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Brush with the divine

Mythology and nature are intertwined in Sarla Chandra's works which are mounted at `also'.

GODDESS FLOWS: Trytych on Ganga.- Photos: K.Ramesh Babu.

RELIGION AND mythology have influenced art and artists. And Sarla Chandra's paintings only confirm that. As one walks down the exhibition of works mounted at `also' (White House building, Begumpet) it is also a walk down Hindu mythology and the pantheon of Gods depicted in contemporary ways.

The exhibition titled `Shiva's Abode' also includes works of her other series' on Ganesha, Hanuman, Ganga and Lakshmi. The gods are painted against the natural backdrop with a predominance of blue and green - the colours of nature - water and trees which fascinate and inspire Sarla.

Sarla, who spent quite some years in Hyderabad, in fact took up painting here in the late Sixties. Nature and the reverence shown to the gods always intrigued her. A self-taught artist, whose creativity manifested on to the canvas in the form of her expressions, she started reading on mythology and legend to give her a good insight into ancient lore. And this reading only accentuated her passion for painting.

Ganesha is one of the most adorable Gods. Today he occupies a pride of place not just in puja rooms but in living rooms of houses. Sarla's paintings depict him in his `zoomorphic' form. Large ears and a body slightly slanting occupy the centrestage of most paintings - where Ganesha is portrayed in isolation or with his parents. The figure cannot be missed. A few works encrusted with gold foil from her earlier series too figure in this exhibition. They are more in line with drawing room art which is lapped up by many.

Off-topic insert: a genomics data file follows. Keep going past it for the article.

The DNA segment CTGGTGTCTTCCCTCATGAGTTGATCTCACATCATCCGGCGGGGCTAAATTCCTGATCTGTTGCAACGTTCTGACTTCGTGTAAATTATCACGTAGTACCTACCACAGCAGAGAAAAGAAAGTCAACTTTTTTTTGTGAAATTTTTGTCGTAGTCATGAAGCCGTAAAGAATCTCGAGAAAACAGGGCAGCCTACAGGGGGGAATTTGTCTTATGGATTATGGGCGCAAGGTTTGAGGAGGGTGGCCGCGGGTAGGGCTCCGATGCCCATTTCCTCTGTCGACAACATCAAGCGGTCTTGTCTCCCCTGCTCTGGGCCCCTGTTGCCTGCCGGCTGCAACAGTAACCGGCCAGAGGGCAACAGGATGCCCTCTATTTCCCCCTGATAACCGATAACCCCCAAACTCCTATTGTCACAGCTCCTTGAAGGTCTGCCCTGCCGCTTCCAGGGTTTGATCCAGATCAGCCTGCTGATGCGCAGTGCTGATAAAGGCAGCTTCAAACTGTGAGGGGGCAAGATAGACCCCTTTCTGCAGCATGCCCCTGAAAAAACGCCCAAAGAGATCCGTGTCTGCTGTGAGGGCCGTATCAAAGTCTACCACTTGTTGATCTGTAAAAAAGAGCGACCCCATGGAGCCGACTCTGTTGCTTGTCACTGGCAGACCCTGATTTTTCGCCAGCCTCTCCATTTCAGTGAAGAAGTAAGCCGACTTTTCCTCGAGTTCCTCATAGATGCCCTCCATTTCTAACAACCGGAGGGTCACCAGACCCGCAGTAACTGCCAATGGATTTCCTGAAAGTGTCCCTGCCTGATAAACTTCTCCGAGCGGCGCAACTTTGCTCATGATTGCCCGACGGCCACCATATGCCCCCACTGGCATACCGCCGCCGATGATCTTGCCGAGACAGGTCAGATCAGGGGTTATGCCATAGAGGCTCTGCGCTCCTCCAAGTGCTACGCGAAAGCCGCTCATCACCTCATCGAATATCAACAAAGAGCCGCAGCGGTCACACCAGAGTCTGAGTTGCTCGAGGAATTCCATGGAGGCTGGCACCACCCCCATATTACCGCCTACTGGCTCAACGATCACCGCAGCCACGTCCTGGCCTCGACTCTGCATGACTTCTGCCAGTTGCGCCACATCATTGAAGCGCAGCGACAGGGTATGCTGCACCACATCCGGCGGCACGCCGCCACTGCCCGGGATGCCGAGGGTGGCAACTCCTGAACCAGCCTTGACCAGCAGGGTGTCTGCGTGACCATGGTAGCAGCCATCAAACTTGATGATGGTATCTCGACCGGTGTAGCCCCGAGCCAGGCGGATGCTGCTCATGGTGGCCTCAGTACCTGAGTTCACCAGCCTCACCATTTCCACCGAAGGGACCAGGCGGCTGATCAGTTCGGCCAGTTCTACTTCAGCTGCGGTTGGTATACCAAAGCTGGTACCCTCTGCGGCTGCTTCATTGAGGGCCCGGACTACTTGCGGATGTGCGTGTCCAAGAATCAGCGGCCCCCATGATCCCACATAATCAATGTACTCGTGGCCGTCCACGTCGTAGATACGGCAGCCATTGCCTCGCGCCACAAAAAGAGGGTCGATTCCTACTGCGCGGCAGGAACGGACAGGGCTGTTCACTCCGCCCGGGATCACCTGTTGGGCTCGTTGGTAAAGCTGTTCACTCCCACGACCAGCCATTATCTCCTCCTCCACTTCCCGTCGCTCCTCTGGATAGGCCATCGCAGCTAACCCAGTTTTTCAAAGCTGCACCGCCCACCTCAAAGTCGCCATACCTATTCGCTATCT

RESPLENDENT GLORY: Ganesha in gold foil.

Ganga is another goddess which takes up a lot of canvas space. Depicted in her natural glory with the loose locks portraying waves, she could even be taken to be a woman. But she is a goddess who flows - and Sarla's brushes pulsate the flow. A trip to Badrinath stimulated the `triptych' displayed.

Shiva as ardhanareeshvara in a modern format or in a yogic meditative posture (akin to a man) portrayed against darkness is another theme painted in bright hues.One notable aspect of Sarla's paintings is that the eyes of the gods and goddesses are shut.

PAINTER OF LORE: Sarla Chandra.

"This comes from my mind and the hand flows unconsciously. I have to go inside to seek my inspiration. I don't like giving shape to the eyes," she says justifying the closed eyes.

A common leitmotif is the lotus which creeps into all the works. The lotus is a primordial flower which figures in Hindu and Buddhist traditions. The lotus is resplendent - in all its colourful glory in Sarla's works. Trees and shrubs too creep into the works.

SISTERLY BONDS: Ganga and Yamuna.

The portrayals of the gods are more `anthropomorphic'. Sarla imparts an energy to the paintings which stems from a compulsive inner urge to paint. "Painting is like poetry which flows like a stream," she says. And this flow is bound to continue unebbed. The exhibition is on till June 15 (excepting Sundays).


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